Type Considerations Multiply

Recently, during a lecture I delivered to a group of professional writers, I commented that, in addition to choosing a well-designed font, professional-looking typography is the sum of all the little details in type treatment. As an example, I mentioned using prime marks instead of quotation marks to indicate feet and inches and using a real multiplication sign instead of an x.

The puzzled looks and the multiple muddled voices murmuring “An x isn’t a multiplication sign?” told me that a lot of people don’t know the differences between these characters.

The photo (below) on the left shows how many people type multiplication signs and inch measurements, with an x and with quotation marks. The photo (below) on the right shows a real multiplication sign and double-prime marks indicating the inches.

Side by side 8 by 10 photos

The photo on the left uses an x and quotation marks. The photo on the right uses a multiplication sign and double-prime marks.

Notice that the real multiplication sign does not have serifs, sits above the baseline, and each of the arms and legs are congruent. To type a real multiplication sign in Windows applications, press Alt-0215. In HTML, type ×. Macintosh users, unfortunately, will need to select the multiplication sign from an application’s Character Palette or Glyphs Palette.

Notice that the double-prime marks don’t curl like quotation marks (sometimes called “Smart Quotes” or “typographers quotes”). Typing double-prime marks for inches is easy. In Windows applications, press Alt-Shift-″. Macintosh users, press Control-Shift-″. In HTML, type ″ (note capital P).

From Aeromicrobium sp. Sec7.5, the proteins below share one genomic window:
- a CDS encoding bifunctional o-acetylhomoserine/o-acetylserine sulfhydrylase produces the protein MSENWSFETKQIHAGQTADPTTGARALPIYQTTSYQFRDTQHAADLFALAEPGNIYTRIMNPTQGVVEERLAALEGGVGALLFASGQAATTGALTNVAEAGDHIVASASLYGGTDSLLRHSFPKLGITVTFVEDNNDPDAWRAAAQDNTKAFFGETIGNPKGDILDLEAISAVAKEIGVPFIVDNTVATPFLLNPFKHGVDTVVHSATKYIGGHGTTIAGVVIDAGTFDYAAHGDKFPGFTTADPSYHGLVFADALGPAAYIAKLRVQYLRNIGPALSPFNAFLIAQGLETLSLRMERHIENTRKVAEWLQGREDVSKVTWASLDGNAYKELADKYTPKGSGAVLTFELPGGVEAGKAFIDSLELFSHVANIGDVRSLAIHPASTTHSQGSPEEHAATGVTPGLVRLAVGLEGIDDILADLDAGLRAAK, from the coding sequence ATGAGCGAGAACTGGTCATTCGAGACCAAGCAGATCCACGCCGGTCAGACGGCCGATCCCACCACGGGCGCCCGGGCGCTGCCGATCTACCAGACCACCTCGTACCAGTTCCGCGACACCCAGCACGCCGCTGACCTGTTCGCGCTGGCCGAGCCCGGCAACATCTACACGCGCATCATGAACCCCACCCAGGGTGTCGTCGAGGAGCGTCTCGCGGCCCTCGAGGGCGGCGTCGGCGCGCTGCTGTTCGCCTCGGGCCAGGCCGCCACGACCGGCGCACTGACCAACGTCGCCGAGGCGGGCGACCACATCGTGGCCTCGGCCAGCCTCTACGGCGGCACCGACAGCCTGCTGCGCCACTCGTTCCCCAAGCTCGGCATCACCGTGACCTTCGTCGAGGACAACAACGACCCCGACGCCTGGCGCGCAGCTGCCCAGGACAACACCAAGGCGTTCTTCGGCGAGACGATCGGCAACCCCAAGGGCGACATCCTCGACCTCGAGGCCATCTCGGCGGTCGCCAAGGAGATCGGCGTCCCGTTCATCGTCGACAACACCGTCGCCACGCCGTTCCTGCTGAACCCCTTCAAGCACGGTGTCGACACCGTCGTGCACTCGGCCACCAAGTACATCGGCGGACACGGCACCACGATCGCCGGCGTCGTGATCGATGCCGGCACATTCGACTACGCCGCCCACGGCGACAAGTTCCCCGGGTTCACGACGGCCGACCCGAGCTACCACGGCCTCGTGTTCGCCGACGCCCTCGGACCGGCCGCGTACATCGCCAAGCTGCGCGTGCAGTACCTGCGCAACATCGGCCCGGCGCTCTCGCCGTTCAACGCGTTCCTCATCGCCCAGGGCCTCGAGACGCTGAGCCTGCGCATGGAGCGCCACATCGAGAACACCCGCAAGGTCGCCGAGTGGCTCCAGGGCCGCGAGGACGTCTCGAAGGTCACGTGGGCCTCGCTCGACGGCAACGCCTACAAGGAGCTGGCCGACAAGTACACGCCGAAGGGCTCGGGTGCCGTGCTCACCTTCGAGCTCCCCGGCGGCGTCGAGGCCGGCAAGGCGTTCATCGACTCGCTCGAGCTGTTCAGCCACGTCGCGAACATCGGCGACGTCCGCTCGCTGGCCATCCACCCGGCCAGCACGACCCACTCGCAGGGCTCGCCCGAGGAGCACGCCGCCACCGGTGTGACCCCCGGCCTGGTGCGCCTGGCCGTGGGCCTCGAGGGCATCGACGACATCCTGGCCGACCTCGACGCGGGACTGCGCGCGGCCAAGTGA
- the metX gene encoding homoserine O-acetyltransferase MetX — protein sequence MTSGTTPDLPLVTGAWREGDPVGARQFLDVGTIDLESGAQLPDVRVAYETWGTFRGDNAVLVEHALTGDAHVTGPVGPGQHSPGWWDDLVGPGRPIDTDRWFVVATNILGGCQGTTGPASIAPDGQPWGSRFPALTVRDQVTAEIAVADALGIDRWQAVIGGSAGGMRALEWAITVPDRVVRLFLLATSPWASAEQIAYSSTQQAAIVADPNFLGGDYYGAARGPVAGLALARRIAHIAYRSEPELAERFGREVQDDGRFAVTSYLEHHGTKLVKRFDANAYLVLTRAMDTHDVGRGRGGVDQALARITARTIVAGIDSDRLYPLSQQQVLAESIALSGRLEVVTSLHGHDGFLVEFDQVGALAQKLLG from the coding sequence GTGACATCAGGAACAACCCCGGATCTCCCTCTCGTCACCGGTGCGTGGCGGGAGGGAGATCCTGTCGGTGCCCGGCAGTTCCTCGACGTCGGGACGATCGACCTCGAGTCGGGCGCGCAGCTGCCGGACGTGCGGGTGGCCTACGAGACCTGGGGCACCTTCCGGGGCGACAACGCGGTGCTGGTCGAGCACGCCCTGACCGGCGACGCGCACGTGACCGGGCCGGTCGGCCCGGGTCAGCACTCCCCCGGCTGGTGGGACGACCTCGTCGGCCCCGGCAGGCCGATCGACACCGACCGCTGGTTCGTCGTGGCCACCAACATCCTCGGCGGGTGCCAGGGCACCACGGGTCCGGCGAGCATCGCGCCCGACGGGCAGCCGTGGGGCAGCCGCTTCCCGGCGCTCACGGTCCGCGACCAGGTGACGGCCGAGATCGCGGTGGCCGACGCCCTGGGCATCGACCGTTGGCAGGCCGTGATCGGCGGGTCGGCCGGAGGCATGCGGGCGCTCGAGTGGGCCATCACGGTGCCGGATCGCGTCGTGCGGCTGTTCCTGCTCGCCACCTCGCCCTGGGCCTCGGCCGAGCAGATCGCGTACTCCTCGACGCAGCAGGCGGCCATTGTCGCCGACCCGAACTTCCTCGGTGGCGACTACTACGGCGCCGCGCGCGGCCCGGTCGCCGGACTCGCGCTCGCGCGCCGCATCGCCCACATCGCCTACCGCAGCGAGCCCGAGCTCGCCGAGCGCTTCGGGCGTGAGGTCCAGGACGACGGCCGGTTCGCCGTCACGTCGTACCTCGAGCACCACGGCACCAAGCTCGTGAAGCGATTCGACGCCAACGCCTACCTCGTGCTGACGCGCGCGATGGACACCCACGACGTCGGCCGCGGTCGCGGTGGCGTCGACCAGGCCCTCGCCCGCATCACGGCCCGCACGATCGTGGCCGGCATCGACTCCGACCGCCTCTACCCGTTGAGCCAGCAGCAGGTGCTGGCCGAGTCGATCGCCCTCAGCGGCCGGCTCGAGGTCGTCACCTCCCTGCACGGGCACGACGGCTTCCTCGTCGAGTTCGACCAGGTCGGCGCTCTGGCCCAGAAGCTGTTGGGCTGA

Typing prime marks for feet is just as easy. In Windows applications, press Alt-′. Macintosh users, press Control-′. In HTML, type ′ (note lowercase p).

And now you have something new to talk about at the next cocktail party.

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  • Jamie  On 24 March 2011 at 9:07 am

    Glad to see a new post.

    Just a quick question: What impact does using actual prime and multiplication marks have for documentation? If a group of professional writers, including myself, was unaware of these differences, does it really matter? I don’t know enough about the effects this can have on presentation.

    I am happy to see you found a use for that picture!

    • Michael O.  On 24 March 2011 at 12:55 pm

      I’m glad you liked the picture. I used that one for the benefit of my STC Summit friends. I should give Tony Chung a photo credit there.

      The question of “does it really matter?” is a good one. By no means am I advocating a purist approach to typography. I like to focus on the practical implications of typography as well as the aesthetics. Writers and editors face questions of relevance often. If no one knows the difference between who and whom, does it really matter? If no one knows what the subjunctive mood is, should I even bother? The answer, I think, is a resounding “sometimes.”

      I think, in most cases, your readers will understand that 1024 x 768 (with an x) means 1024 × 768 (with a multiplication sign). I would admonish you, however, to be careful when writing highly specialized texts in mathematics, science, and engineering fields, because the difference between an x (variable) and × (multiplication sign) could be the difference between life and death. You should always use the correct characters (or whom or the subjunctive mood) when it affects meaning.

      Outside of mathematics, science, and engineering, I would urge you also to use the correct characters, because they make your writing look more professional and add to your credibility, even if they are only noticed on a subconscious level. I think I’ll touch on this more in my next post.

      Thanks for the question. It’s a good one, and one that each of us struggles with everyday. I dare you to sit up front and heckle me in Sacramento!

      • Jamie  On 24 March 2011 at 6:26 pm

        Thanks for your reply. I will definitely have to take this into consideration in the future, but I don’t think I will be revisiting any x marks in my documents at this point in time.

        Why would I want to heckle you? Of course I will be on the front row, but I’ll try to behave. I just have to remember that one day I hope to be presenting.

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